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A witness to history: attesting documents in lockdown

There is no doubt that we are living through a period that is of historic significance. Similarly, as the legal world, particularly the transactional one, looks to 'new' technology to provide answers to the logistical challenges we face, we may also find answers by looking back to the distant past.

  Social distancing, shielding and self-isolating have already proved to be a spur to the accelerated take up of electronic signature platforms and virtual closings. Of course the Law Commission Report of September 2019, the Ministerial Statement of February 2020 and (dare I say it, my vaguely portentous blog post) could not have predicted a global pandemic, but present circumstances have driven lawyers to advance headlong into the uncharted fringes: yet here be monsters.

We are risk averse by design, the absence of clear authority for certain forms of e-signature or electronic execution had kept us in familiar territory; and without the physical restrictions that now pervade our personal and professional lives, retaining the idiosyncratic formalities for deeds and wet-ink execution didn't seem much of a problem.

But while the Law Commission Report and the Ministerial Statement provide some comfort to the legal recognition and enforcement of electronic signatures (see also our recently launched e-signature opinion portal) two troublesome blind spots remain – witnessing and document registration. This blog post will look at the former (I may broach the latter in a subsequent post).

Witnessing is problematic because of the apparent need for the physical presence of the witness - by which we mean actual proximity to be able to observe (attest) the signature. Although the courts have never expressly stated that physical presence is required, the Law Commission was quite clear in its Report that this meant witnessing remotely, by video conference, was not possible.

The presence of a witness is mostly a statutory construct borne out of the 19th century law relating to wills, and extended to the worlds of corporations and property. As such, it may be helpful to return to that context in our search for solutions. But how is looking back to case law around the time of Jules Verne and H.G. Wells going to help when technology like FaceTime, Skype or Zoom would represent the fantastical limits of even their imaginations? Read on.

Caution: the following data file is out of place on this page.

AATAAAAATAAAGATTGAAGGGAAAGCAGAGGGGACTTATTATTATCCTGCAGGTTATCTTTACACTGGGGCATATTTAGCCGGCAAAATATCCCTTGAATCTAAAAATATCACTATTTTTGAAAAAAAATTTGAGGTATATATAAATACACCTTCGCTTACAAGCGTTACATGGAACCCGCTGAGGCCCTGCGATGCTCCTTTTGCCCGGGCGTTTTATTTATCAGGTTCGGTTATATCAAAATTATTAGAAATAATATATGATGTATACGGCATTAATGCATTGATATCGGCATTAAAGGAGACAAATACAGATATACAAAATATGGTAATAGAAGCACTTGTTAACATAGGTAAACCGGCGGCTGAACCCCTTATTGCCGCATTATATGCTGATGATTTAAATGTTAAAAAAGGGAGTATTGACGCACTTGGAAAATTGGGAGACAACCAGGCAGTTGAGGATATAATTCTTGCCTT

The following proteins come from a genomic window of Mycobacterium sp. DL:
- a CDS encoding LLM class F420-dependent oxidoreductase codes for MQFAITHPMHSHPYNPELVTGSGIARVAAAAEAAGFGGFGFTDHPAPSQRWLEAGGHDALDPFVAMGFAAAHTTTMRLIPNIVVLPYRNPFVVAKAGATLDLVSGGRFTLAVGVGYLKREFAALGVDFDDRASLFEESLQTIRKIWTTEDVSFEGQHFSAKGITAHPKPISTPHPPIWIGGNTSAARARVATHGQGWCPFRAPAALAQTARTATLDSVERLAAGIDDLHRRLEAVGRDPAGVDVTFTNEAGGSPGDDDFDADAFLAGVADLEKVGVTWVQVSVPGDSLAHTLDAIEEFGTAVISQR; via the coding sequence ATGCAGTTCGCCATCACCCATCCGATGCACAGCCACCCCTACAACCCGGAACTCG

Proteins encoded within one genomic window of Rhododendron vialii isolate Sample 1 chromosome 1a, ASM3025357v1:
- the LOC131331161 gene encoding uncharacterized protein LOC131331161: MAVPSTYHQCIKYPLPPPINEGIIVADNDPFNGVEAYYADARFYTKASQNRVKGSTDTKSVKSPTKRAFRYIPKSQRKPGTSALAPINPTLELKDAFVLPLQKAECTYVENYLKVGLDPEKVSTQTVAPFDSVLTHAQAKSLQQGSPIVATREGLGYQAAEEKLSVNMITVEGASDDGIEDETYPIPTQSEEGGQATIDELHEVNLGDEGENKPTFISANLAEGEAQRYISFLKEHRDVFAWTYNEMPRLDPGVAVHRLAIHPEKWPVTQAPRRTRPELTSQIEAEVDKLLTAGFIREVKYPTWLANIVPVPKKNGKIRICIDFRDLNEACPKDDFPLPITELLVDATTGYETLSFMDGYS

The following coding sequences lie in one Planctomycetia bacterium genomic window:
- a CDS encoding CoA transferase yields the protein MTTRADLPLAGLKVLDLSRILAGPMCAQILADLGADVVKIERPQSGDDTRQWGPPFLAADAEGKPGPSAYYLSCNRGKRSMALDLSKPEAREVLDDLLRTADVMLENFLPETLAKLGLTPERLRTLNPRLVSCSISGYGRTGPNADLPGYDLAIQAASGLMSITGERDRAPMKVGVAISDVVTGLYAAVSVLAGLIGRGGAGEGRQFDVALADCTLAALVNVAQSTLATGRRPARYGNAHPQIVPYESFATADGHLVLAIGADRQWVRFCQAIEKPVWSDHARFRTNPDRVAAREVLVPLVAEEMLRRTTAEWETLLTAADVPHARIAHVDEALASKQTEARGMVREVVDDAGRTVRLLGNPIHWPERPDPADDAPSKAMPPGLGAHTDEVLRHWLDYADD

What does presence mean?

The witness must see the signature. You can't just be in the same room. It's not witnessing if you just comply with an instruction to sign your name, you must actually observe and verify the signature (Sherrington v Sherrington [2004] All ER (D) 203 (Jul)).

Presence has also been extended to include the mental (conscious and aware) and not just the physical (see Right v Price (1779) 1 Doug. K.B. 241 (witnesses in an adjoining room, while the testator was 'delirious'); Re Killick’s Goods (1864) 3 Sw. & Tr. 578 (witnesses in another room but they didn't see the testator or hear her voice).

In Brown v Skirrow [1902] P. 3 a testatrix signed her will in a shop while at least one of the subsequent witnesses was engaged with a customer, leading to the judge to hold that presence meant actual visual presence, stating: "You cannot be a witness to an act that you are unconscious of; otherwise the thing might be done in a ball-room 100 feet long and with a number of people in the intervening space. In my view, at the end of the transaction, the witness should be able to say with truth, 'I know that this testator … has signed this document.'"

Looking back further in time, we come across Casson v. Dade (1781) 1 Bro.C.C. 99, a case where a will was executed from inside a horse-drawn carriage and deemed properly witnessed, albeit momentarily through the carriage window after the horses fortuitously reared up. Nevertheless this apparent anachronism was upheld, as recently as 2011 when, in Re Clarke, a witness sitting in an adjacent room was held to have had a clear line of sight through glass doors. The judge reasoning that Casson v Dade stood the test of time because "it is basic common sense".